Barcelona, Spain - 29 Aug 2017: PCSK9 inhibitors do not increase short-term risk of type 2 diabetes, suggests a meta-analysis in more than 68 000 patients presented at ESC Congress today.1
Proprotein convertase subtilisin-kexin type 9 (PCSK9) inhibitors are novel drugs used to control low-density lipoprotein (LDL) cholesterol (the "bad" cholesterol), potentially reducing it by 50-60%. These monoclonal antibodies have been considered breakthrough technologies since they can successfully treat patients intolerant to statins and patients with familial hypercholesterolaemia, a genetic disorder characterised by high levels of LDL cholesterol.
LDL cholesterol reduction with statins and PCSK9 inhibitors dramatically reduces the risk of cardiovascular disease. Similarly to statins, however, PCSK9 inhibitors could interfere with insulin production, thereby causing diabetes.
"Genetic mutations in the PCSK9 gene are associated with incident diabetes," said lead author Dr Luiz Sérgio Carvalho, clinical investigator, Laboratory of Atherosclerosis and Vascular Biology (AtheroLab), University of Campinas (UNICAMP), São Paulo, Brazil. "We therefore hypothesised that treatment with PCSK9 inhibitors could lead to the development of type 2 diabetes."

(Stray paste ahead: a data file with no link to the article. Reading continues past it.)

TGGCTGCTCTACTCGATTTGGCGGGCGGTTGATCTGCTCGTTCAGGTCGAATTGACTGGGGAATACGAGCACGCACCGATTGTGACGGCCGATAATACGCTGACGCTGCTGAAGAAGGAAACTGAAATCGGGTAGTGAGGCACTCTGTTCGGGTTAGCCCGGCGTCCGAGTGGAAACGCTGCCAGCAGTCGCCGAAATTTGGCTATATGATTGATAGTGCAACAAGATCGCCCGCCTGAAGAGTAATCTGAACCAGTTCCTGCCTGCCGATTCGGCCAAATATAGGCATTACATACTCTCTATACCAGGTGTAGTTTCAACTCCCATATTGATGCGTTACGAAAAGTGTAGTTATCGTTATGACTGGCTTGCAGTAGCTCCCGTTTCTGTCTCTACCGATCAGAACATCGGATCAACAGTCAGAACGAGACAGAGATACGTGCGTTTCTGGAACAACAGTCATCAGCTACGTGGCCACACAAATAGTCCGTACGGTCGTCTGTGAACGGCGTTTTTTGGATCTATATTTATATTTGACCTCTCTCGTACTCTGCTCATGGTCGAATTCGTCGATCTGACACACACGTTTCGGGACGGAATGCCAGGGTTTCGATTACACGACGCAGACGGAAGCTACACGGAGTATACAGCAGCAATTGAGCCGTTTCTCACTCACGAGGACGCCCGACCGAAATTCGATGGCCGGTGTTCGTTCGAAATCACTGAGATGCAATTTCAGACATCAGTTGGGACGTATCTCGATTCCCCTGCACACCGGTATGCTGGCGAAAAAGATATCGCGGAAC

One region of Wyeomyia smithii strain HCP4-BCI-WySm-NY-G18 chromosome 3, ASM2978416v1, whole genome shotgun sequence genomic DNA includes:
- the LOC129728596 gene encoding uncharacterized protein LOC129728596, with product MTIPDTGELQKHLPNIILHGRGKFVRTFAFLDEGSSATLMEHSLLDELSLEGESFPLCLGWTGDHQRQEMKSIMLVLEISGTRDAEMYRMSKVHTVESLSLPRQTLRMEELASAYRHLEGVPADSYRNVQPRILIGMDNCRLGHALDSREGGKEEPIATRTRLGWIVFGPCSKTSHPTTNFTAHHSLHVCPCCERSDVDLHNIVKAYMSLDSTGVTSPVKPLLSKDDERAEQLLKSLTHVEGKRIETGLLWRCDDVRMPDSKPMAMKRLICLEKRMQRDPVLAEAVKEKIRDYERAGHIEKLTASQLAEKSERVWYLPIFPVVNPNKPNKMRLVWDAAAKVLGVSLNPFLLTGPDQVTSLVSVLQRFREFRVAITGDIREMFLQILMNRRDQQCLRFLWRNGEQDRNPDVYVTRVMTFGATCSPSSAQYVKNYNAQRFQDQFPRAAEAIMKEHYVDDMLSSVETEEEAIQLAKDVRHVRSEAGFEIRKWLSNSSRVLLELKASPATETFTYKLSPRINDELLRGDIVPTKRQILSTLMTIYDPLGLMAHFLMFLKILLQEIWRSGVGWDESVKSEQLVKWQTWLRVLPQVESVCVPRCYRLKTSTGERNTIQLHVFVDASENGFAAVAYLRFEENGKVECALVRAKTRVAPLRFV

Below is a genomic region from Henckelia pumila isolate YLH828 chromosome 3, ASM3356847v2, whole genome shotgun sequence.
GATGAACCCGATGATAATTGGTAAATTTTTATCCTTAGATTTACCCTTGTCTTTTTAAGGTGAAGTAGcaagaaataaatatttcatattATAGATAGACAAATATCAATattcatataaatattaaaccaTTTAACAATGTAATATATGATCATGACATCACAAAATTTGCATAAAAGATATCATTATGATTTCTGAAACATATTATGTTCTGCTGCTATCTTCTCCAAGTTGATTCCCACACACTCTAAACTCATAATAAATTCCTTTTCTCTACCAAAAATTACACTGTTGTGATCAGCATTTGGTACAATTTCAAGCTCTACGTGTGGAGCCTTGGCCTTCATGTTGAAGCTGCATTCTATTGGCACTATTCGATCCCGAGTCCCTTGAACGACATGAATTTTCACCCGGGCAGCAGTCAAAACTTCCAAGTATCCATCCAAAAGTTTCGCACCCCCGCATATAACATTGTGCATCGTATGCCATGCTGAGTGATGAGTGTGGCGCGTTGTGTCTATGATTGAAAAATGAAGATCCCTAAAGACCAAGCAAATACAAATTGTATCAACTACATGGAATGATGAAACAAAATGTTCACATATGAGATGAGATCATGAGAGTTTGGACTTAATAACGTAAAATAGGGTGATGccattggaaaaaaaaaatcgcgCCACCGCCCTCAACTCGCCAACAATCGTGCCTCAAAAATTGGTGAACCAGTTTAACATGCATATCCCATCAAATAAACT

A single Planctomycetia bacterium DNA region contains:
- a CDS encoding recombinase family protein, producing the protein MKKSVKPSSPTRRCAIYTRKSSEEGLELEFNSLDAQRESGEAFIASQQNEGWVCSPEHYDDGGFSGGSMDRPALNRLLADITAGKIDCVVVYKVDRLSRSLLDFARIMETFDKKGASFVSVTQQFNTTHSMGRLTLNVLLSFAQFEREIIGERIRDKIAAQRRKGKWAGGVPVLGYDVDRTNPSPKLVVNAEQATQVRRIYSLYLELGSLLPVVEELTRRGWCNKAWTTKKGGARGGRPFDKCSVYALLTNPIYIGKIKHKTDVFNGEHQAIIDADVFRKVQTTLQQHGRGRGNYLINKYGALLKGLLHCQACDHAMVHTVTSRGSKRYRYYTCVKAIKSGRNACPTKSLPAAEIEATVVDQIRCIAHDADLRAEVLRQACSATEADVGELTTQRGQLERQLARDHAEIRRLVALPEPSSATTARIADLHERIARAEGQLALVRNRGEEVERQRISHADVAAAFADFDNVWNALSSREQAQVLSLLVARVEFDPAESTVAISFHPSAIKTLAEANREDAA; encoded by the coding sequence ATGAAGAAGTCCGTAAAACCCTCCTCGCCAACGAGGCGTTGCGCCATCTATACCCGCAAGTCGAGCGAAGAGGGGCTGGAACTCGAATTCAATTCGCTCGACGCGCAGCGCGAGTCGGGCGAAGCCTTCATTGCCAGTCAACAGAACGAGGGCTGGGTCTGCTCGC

To evaluate this hypothesis, the researchers systematically reviewed all published randomised clinical trials comparing PCSK9 inhibitors with placebo in patients with primary hypercholesterolaemia. Study characteristics, quality, and data were independently assessed by two reviewers. The primary outcome measures were plasma glycosylated haemoglobin (HbA1c), fasting blood glucose, or a new diagnosis of type 2 diabetes mellitus.
A meta-analysis was conducted in 20 randomised clinical trials with 68 123 participants. The mean follow-up of the trials was 42 weeks and the median follow-up was 48 weeks. The mean age of patients was 60 years, 58% were male, and at baseline fasting blood glucose was 103 mg/dL and HbA1c was 5.89%.
The investigators found that compared to placebo, PCSK9 inhibitors were associated with significant increases in fasting blood glucose of around 2% per year and in HbA1c of approximately 0.05% per year. The relative risk of incident type 2 diabetes with PCSK9 inhibitors compared to placebo was 1.04 (95% confidence interval, 0.96-1.13).
"The small changes in fasting blood glucose and HbA1c in the short-term were not sufficient to increase the incidence of type 2 diabetes," said Dr Carvalho.
Nevertheless, in exploratory (meta-regression) analyses adjusted for age and gender, there was a trend towards an increased risk of type 2 diabetes in patients who experienced more intense LDL cholesterol reduction (lowering by 55% or more) and those who were treated with PCSK9 inhibitors for more than one year.
Dr Carvalho said: "We found that treatment with PCSK9 inhibitors is associated with a small but significant increase in plasma glycaemia and HbA1c, without increasing the risk of incident type 2 diabetes in the short-term. If these drugs are found to have a small or even moderate diabetogenic effect in the long-term, it is unlikely to change prescribing guidelines given their substantial benefit in reducing cardiovascular risk."